Ask the Connected Learning Advisory

Issue: Volume 96, Number 11

Posted: 26 June 2017
Reference #: 1H9dLD

The Ministry of Education’s Connected Learning Advisory – Te Ara Whītiki is committed to supporting schools and communities as they plan for, manage, and use digital technologies for learning. This month we invite you to think about how you use both standard and assistive technologies to support your students.

Using technology to support success for all students

The Connected Learning Advisory team can support schools to make the best use of digital technologies to meet the needs of a wide range of learners.

While technology is not a cure-all, it can transform learning for some students by making learning materials accessible and useable, by giving students a voice, and by offering curriculum materials in a range of engaging formats. We want you to know that the Connected Learning Advisory can help support you to make the most of both standard and assistive technologies in your work with these, and all, students.

For example, our team has provided advice on using digital technologies within schools to cater for students with reading and writing difficulties (including dyslexia); engaging students who are isolated or have difficulty communicating with their peers; and using a range of assistive technologies to support and include students.

Our regional advisers can also work in collaboration with Ministry of Education assistive technology coordinators and teachers to help identify the best use of technology to meet specific student learning needs.

Some technologies that you can ask the Connected Learning Advisory about include:

  • video modelling – this well-researched technique has been effective in supporting learning and behaviour change for students, including those with autism spectrum disorders
  • text to speech tools – these read text aloud and, as they are free across all operating systems, can provide immediate support for students who want to access text above their current reading age (including those who have dyslexia)
  • voice typing – for years we have struggled with speech recognition programs that needed hours of training and did not work very effectively. Recent progress with these tools, including free options in all operating systems, has meant the technology is finally beginning to come into its own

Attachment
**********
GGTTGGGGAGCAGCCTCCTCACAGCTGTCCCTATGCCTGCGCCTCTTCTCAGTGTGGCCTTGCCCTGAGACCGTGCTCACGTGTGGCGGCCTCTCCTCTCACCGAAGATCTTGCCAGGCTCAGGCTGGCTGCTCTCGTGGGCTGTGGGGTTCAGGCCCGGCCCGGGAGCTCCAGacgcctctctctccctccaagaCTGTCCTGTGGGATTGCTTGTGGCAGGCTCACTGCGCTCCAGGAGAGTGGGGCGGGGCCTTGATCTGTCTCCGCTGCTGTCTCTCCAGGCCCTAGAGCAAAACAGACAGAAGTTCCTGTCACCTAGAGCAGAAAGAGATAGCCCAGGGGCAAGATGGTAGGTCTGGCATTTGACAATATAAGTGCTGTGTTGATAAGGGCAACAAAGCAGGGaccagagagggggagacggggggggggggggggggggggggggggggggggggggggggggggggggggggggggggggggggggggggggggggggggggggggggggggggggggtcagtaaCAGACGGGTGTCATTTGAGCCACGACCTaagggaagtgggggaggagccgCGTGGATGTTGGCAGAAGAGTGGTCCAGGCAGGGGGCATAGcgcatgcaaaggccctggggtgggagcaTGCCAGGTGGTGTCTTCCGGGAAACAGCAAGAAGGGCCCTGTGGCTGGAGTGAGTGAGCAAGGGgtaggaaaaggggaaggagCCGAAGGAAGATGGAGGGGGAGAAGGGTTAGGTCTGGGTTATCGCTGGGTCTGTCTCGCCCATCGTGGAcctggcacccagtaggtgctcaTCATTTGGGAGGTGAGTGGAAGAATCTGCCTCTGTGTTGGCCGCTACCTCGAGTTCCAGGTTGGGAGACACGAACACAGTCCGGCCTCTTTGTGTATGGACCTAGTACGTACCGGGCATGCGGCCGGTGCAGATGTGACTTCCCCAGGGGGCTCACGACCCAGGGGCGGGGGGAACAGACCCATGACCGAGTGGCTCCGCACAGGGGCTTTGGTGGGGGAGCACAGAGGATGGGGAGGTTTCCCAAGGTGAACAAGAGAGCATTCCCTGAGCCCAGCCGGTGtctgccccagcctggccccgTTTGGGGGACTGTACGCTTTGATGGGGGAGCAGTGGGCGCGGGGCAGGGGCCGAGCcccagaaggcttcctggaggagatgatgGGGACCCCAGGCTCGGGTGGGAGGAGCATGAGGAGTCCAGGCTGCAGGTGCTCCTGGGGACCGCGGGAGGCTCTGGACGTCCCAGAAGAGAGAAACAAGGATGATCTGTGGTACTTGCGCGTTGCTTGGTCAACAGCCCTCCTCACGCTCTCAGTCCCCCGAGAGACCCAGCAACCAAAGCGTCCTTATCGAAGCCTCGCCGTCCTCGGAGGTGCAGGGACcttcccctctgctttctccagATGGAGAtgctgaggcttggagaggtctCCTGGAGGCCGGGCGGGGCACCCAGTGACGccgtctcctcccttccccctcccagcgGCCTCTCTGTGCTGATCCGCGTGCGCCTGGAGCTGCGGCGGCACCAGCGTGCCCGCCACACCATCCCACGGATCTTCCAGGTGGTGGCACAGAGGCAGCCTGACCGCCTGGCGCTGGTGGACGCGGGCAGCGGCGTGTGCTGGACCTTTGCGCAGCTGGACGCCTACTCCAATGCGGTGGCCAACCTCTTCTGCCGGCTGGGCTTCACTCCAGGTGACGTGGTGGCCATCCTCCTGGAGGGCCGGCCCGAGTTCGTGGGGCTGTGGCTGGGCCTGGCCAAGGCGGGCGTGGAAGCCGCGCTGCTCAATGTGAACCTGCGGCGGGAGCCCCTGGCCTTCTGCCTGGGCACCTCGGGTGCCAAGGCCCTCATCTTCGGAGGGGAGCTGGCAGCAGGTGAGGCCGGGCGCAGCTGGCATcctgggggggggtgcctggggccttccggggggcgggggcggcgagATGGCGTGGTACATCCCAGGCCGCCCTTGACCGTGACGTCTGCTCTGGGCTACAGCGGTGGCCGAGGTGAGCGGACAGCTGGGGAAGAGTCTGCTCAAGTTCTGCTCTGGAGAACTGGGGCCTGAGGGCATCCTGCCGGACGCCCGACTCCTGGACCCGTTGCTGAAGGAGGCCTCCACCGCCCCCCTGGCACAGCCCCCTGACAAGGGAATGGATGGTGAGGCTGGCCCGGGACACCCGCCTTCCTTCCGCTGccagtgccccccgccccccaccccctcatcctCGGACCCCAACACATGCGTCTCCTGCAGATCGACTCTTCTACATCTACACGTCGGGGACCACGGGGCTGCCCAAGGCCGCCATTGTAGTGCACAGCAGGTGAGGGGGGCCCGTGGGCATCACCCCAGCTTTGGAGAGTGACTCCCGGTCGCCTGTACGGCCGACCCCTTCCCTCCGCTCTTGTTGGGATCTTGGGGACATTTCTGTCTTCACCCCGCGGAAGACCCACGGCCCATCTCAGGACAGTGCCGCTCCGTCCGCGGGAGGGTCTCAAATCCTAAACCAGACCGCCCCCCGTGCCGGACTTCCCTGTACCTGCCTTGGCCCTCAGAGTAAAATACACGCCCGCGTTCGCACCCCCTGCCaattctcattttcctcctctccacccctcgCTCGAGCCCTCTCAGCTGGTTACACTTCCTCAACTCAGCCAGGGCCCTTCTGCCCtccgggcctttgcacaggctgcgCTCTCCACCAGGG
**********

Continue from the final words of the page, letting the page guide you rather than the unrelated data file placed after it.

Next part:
• acoustic options – these include sound fields which schools are investigating as part of their move to innovative or shared learning environments.

The Connected Learning Advisory can help schools to identify the right technology to support an individual or a group of students. We invite you to lodge a query with us to find out more about how we can help you to use technology to support learning for all.

Visit the Connected Learning Advisory online

Our web presence on Te Kete Ipurangi (TKI) has been refreshed, and we invite you to visit the site () to lodge a query, meet your local adviser, help yourself to one of our many free resources, to register for an upcoming free professional learning event, or even to learn more about what we do and how we help schools and kura for free right across Aotearoa New Zealand. See you online!

Contact the connected learning advisory

The Connected Learning Advisory is supporting hundreds of schools, kura, and now also Communities of Learning | Kāhui Ako, as they make strategic decisions related to learning with digital technologies.

If you have a query about integrating technology with teaching and learning, or you want to suggest a topic for this column, contact the Connected Learning Advisory on:

The Ministry of Education’s Connected Learning Advisory is managed by CORE Education

BY Education Gazette editors
Education Gazette | Tukutuku Kōrero,

Posted: 10:00 am, 26 June 2017

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